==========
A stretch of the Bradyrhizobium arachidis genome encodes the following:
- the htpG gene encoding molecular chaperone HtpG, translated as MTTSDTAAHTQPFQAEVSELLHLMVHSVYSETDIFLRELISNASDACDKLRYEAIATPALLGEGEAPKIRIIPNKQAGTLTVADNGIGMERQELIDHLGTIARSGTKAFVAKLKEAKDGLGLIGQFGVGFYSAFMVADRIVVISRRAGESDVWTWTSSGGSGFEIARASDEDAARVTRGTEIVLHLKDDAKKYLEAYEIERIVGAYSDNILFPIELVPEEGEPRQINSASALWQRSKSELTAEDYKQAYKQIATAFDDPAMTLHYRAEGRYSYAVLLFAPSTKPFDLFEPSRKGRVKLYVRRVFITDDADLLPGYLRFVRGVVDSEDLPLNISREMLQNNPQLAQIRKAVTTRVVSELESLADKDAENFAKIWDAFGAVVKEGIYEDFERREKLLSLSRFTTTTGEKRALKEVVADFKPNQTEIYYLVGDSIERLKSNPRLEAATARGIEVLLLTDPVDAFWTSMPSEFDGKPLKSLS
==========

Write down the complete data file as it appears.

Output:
A stretch of the Bradyrhizobium arachidis genome encodes the following:
- the htpG gene encoding molecular chaperone HtpG, translated as MTTSDTAAHTQPFQAEVSELLHLMVHSVYSETDIFLRELISNASDACDKLRYEAIATPALLGEGEAPKIRIIPNKQAGTLTVADNGIGMERQELIDHLGTIARSGTKAFVAKLKEAKDGLGLIGQFGVGFYSAFMVADRIVVISRRAGESDVWTWTSSGGSGFEIARASDEDAARVTRGTEIVLHLKDDAKKYLEAYEIERIVGAYSDNILFPIELVPEEGEPRQINSASALWQRSKSELTAEDYKQAYKQIATAFDDPAMTLHYRAEGRYSYAVLLFAPSTKPFDLFEPSRKGRVKLYVRRVFITDDADLLPGYLRFVRGVVDSEDLPLNISREMLQNNPQLAQIRKAVTTRVVSELESLADKDAENFAKIWDAFGAVVKEGIYEDFERREKLLSLSRFTTTTGEKRALKEVVADFKPNQTEIYYLVGDSIERLKSNPRLEAATARGIEVLLLTDPVDAFWTSMPSEFDGKPLKSLS